The Revenant

| September 18, 2012

To start out by giving writer/director Kerry Prior a lot of credit, this is a truly unique zombie movie.  Except, it’s not really fair to call The Revenant a zombie film.  It’s a revenant film.  Now, on the spectrum of undead creatures, a revenant is somewhere between a zombie and a vampire.  Decomposing surely, but sentient with all the personality they had when they were alive, and drinking blood for sustenance.  This film follows a revenant named Bart (David Anders; Heroes), a soldier who’s killed in Iraq and shipped home for his funeral only to come back to life as a rotting corpse.  He seeks out his friend Joey (Chris Wylde) and the two men try to come to terms with Bart’s condition.  Ultimately, they decide to hunt down criminals and kill them so Bart can drink their blood and keep himself from decomposing.

The mythology created for The Revenant is really interesting and creative.  For all intents and purposes, a revenant is just like a man, except dead.  He doesn’t necessarily have a “blood lust” but needs blood to keep himself going.  Most interesting of all is how he’s affected by sun rise.  It won’t cause him to burst into flames, or sparkle, but instead will kill him.  However, this death is more like how the revenant sleeps.  Once the sun sets again, he wakes up, continuing this cycle presumably forever.

Winner of several audience awards at various film festivals, The Revenant classifies itself as a horror comedy, but it leans in a more dramatic direction to me.  It achieves humor through being absurd, and it’s a true love letter to the horror film genre, but at the end of the day, it’s really about two friends at a basic character level.  Anders and Wylde play off of each other really well, each complimenting the other effectively.  Bart is more reserved and reluctant to embrace his new undead lifestyle while Joey thinks it’s awesome and keeps encouraging him to kill and drink blood.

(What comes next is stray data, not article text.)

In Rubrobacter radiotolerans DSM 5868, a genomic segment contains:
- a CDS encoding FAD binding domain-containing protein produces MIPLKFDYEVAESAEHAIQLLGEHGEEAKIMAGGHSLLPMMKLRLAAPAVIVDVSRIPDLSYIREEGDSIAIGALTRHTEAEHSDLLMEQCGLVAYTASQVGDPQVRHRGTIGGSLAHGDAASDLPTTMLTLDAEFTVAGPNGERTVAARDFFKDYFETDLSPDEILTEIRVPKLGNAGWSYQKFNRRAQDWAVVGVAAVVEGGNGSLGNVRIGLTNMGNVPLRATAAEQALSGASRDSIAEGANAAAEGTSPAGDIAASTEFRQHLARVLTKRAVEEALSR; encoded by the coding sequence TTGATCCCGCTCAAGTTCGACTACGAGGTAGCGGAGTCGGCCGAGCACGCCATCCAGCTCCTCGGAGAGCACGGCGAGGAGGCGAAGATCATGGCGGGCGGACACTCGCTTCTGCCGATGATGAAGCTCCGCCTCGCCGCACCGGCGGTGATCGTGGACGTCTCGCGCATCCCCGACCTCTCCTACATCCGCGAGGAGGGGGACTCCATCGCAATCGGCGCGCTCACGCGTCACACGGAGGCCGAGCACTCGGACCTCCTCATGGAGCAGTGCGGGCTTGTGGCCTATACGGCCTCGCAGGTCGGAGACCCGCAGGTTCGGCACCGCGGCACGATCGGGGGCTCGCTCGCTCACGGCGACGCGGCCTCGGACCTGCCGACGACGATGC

My biggest criticism of the film is its length.  There are distinct chunks of the film that could have been edited down or cut out completely as they tend to get repetitive and stop contributing anything to the overall movie.  The pacing in these sections gets a bit muddy, and make the movie less enjoyable to watch.  Fortunately, these tedious moments are not very common, but it would be nice to see this tightened up a little more.

The ending has a somewhat preachy message about the Government’s tendency to abuse any power it comes across, but it certainly doesn’t ruin the film.  In fairness, I didn’t see it coming, so that at least is effective.

Special Features include a really funny behind the scenes featurette which has an almost Vincent Price like narration to it, deleted scenes, photo gallery, Director commentary, and trailers.

Available on DVD from Lionsgate on September 18

About the Author:

Joe Ketchum Joe Sanders is a podcaster, playwright, and college instructor in Kalamazoo, MI. He has a master's degree in playwriting and a bachelor's degree in creative writing from Western Michigan University, where he currently teaches thought and writing, and is the host of the Quote Unquote Guilty podcast, part of the Word Salad Network.

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